How and why you might want to use High Speed Sync flash in the studio

Oct 17, 2019

John Aldred

John Aldred is a photographer with over 20 years of experience in the portrait and commercial worlds. He is based in Scotland and has been an early adopter – and occasional beta tester – of almost every digital imaging technology in that time. As well as his creative visual work, John uses 3D printing, electronics and programming to create his own photography and filmmaking tools and consults for a number of brands across the industry.

How and why you might want to use High Speed Sync flash in the studio

Oct 17, 2019

John Aldred

John Aldred is a photographer with over 20 years of experience in the portrait and commercial worlds. He is based in Scotland and has been an early adopter – and occasional beta tester – of almost every digital imaging technology in that time. As well as his creative visual work, John uses 3D printing, electronics and programming to create his own photography and filmmaking tools and consults for a number of brands across the industry.

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High speed sync flash is typically associated with shooting outdoors. You’re in the bright light, and you need to take your shutter past your camera’s sync speed in order to overcome the bright outdoors and bring it under control. High speed sync lets you keep using flash beyond these speeds. But there are times when you might want to use them indoors, too.

In this video, Gavin Hoey shows us why we might want to use high speed sync in the studio or other indoor settings and how to use it to get the shots we want.

The reasons for using it in the studio are essentially the same as for using it outdoors. You need to take your shutter speed past the flash sync in order to bring the ambient light under control. This doesn’t often happen when you’re shooting indoors, but it can if you want to shoot at ultra-wide apertures like f/1.2 and still use flash.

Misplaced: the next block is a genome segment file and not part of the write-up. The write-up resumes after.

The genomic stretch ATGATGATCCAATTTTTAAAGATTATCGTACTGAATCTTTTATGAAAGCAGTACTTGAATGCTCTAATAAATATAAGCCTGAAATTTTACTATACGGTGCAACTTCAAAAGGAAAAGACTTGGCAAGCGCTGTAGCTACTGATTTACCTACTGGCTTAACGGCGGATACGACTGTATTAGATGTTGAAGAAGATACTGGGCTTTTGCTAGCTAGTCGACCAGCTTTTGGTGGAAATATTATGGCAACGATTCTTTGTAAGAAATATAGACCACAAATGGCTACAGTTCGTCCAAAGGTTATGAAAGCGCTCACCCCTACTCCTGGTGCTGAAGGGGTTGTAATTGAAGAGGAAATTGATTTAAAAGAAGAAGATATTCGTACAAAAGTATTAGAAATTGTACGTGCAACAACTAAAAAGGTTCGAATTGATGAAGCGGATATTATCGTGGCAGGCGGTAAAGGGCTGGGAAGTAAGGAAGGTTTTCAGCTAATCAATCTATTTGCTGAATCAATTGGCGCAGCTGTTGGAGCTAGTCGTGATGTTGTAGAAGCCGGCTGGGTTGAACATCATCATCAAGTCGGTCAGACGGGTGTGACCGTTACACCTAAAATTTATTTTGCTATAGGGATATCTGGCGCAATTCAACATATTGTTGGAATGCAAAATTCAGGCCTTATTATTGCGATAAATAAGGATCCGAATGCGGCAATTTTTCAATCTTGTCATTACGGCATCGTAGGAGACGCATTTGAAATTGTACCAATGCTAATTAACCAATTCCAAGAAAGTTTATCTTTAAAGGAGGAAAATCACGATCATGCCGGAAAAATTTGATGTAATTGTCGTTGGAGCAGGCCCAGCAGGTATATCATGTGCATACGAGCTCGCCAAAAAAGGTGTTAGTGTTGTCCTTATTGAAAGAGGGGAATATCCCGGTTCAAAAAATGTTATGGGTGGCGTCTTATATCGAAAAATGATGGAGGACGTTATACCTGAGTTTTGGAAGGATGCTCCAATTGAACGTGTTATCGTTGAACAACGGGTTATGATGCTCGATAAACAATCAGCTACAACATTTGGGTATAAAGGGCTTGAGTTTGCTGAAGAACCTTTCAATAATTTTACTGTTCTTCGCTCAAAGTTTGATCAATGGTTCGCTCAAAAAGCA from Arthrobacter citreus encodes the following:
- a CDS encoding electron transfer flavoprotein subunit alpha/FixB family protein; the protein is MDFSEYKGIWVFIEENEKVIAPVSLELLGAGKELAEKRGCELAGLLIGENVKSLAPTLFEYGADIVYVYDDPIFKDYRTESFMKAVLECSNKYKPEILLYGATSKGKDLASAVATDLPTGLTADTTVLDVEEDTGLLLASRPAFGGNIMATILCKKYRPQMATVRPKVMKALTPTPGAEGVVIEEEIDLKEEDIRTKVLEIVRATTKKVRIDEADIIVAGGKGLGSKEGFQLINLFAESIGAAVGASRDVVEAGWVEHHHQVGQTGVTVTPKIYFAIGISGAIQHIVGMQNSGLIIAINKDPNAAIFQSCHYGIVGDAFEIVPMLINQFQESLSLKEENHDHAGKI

If your aperture’s down at f/8 or even f/5.6, the flash sync speed of your camera is often enough to kill the ambient and let you use flash the old fashioned way, but at f/1.2, it might not be enough to turn your scene to blackness without flash. This means you end up with a mixed lighting situation and lose control over your colour.

Gavin’s using the Olympus OM-D E-M1 Mark II, which has a flash sync speed of 1/250th of a second. He’s using the M.Zuiko 45mm f/1.2 lens, and he faces that issue here as he wants to shoot it wide open. It just doesn’t get the shot black enough. So, he breaks out the Godox AD400Pro and XPro trigger to let him go into high speed sync mode to shoot at 1/2000th of a second and still get enough light on his subject with a big octabox.

In many indoor settings, you might be able to dim the lights, but you can’t with all types of lighting. In those situations, high speed sync is often your best option.

It’s probably not a technique you’ll need to use often indoors, but it’s always nice to be reminded that it’s there, especially if you’ve always associated it with the bright outdoors.

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John Aldred

John Aldred

John Aldred is a photographer with over 20 years of experience in the portrait and commercial worlds. He is based in Scotland and has been an early adopter – and occasional beta tester – of almost every digital imaging technology in that time. As well as his creative visual work, John uses 3D printing, electronics and programming to create his own photography and filmmaking tools and consults for a number of brands across the industry.

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2 responses to “How and why you might want to use High Speed Sync flash in the studio”

  1. Francisco Hernandez Avatar
    Francisco Hernandez

    Great article!

  2. Michelle Avatar
    Michelle

    Hi John, is there a way to use ambient natural light along with hss?